10/12/2018 00:59
... I should have included the solution(s) to the problem of wildlife trackers compromising the security of a research-animal.

Firstly - don't put trackers on them.

Secondly, enrich a relatively controllable environment. If we are trying to build-up an endangered Black-Footed Ferret population, for example, take measures to bolster their prairie dog prey population (fertilize the grass).

Free-living birds like falcons display an extremely good memory for where they were able to obtain prey. They will return to your chicken-flock regularly, until they are all gone! We can simply release appropriate feed-birds in the vicinity of the falcons ... a vicinity we select and which we keep stocked with plentiful essentials ... a vicinity where illicit activities are readily subject to interdiction. Is this totally-free? No, but it is viable, and allows a founding-population to become established.

Enriching the lower levels of the pyramid works particularly well for apex predators; can be done in a wide range of relatively attractive, and ecologically acceptable ways.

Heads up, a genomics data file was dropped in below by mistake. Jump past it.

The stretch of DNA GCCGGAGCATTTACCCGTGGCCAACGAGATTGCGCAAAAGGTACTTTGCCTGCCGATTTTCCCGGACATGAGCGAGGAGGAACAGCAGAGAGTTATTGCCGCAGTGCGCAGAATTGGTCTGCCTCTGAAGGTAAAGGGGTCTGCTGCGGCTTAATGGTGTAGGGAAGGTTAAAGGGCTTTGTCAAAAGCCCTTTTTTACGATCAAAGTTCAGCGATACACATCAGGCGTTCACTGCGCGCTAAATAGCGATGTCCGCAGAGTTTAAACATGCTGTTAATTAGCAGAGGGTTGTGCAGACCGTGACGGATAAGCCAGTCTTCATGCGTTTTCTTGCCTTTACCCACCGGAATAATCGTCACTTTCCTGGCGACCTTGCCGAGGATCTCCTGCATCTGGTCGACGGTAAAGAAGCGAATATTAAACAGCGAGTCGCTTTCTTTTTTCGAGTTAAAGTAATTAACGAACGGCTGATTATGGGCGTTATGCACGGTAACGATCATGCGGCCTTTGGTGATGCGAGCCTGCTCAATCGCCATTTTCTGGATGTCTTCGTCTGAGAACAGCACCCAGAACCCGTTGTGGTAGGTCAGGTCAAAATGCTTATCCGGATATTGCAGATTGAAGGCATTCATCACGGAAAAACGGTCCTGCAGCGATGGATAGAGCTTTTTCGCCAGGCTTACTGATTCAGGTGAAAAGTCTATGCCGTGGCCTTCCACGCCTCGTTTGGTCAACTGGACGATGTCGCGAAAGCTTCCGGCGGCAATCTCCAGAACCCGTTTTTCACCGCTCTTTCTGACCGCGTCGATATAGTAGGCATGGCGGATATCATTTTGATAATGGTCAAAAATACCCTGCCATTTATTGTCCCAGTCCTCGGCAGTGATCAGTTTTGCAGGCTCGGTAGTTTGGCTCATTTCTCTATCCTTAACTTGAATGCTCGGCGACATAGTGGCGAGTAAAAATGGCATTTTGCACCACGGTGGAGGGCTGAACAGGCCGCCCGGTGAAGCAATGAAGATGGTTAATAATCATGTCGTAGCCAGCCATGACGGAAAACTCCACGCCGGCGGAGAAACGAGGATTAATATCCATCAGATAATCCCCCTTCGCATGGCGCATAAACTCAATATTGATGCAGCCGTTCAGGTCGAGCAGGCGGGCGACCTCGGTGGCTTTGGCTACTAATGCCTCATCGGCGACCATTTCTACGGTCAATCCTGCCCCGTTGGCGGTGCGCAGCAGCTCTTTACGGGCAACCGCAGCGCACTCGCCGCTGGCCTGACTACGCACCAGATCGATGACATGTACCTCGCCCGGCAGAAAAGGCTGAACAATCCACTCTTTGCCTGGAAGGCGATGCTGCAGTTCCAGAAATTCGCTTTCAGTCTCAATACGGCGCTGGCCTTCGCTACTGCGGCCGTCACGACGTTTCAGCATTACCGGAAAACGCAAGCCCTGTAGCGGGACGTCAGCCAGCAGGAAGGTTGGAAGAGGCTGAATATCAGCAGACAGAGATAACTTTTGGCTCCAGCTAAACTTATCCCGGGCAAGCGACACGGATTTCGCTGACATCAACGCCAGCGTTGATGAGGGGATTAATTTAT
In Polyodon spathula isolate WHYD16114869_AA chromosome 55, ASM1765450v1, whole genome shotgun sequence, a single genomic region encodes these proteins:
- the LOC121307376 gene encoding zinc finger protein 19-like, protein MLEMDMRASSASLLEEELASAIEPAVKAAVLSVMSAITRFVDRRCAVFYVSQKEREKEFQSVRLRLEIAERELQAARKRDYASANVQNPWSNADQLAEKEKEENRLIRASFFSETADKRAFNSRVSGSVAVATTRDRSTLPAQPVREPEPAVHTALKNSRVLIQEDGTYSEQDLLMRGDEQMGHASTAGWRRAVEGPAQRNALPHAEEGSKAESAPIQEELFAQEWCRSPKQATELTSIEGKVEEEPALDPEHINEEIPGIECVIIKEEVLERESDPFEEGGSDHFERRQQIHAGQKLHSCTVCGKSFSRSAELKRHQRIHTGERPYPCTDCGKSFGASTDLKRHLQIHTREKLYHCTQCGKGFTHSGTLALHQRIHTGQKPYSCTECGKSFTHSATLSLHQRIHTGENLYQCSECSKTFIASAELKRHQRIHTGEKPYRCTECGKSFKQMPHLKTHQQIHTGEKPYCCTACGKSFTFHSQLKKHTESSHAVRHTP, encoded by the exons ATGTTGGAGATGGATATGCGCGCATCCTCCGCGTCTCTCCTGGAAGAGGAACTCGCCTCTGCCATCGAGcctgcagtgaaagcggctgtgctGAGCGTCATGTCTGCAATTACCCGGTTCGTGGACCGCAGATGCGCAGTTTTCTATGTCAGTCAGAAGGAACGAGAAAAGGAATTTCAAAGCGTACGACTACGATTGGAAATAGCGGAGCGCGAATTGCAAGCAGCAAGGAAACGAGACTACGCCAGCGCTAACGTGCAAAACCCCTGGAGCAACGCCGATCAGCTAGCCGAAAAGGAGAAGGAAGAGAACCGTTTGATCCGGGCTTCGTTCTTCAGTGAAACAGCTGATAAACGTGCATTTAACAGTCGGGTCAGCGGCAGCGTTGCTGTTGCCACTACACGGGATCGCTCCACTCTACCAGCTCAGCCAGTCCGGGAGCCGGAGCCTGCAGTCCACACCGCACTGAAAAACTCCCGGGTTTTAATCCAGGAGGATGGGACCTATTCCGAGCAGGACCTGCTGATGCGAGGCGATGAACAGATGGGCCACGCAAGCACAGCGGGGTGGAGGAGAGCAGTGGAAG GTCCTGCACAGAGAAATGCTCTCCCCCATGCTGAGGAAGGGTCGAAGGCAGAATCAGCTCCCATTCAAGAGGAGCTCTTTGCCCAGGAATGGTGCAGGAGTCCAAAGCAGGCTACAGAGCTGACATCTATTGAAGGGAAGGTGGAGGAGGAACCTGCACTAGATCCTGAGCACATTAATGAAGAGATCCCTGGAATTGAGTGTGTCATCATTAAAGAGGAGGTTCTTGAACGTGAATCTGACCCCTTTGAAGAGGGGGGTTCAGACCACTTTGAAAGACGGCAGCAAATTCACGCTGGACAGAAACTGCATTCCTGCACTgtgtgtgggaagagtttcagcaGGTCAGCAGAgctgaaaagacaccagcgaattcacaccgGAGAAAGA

Ted Clayton, Forks, WA USA
09/12/2018 21:54
Pamela K Tetarenko,

Any kind of tracker emits a signal, and this emission is always readily detectable by basic radio & electronics craft. The emission-pattern can be continuous, or spaced at some time-interval, or triggered. Bottom line is, the tracker 'gives itself away' ... and its specific location on (or in) the animal.

Worse though, any tracking device that emits a signal can be tracked by entities other than the duly-appointed management-team. In other words, the tracker might be enabling the illicit locating & acquisition of the bird.

The researchers 'want to know' the activities of the bird, but installing a tracker lets others find it, too. This applies especially went there is a high-value market ... but even in 'low-level' animal-management contexts, trackers enable & empower various forms of opposition & exploitation.
Ted Clayton, Forks, WA USA
09/12/2018 21:27
Thank you to everyone working so hard to help these magnificent birds. I have no doubt this is being investigated, I am just wondering if there is a tracking device that could be hidden from poachers and illegal purchasers so that the birds can be tracked all the way to being found and the criminals identified. Not only would this help the birds, this might help determine if the money is going to terrorism and not to feed innocent, impoverished-by-circumstances individuals.
Pamela K Tetarenko, United States
09/12/2018 04:54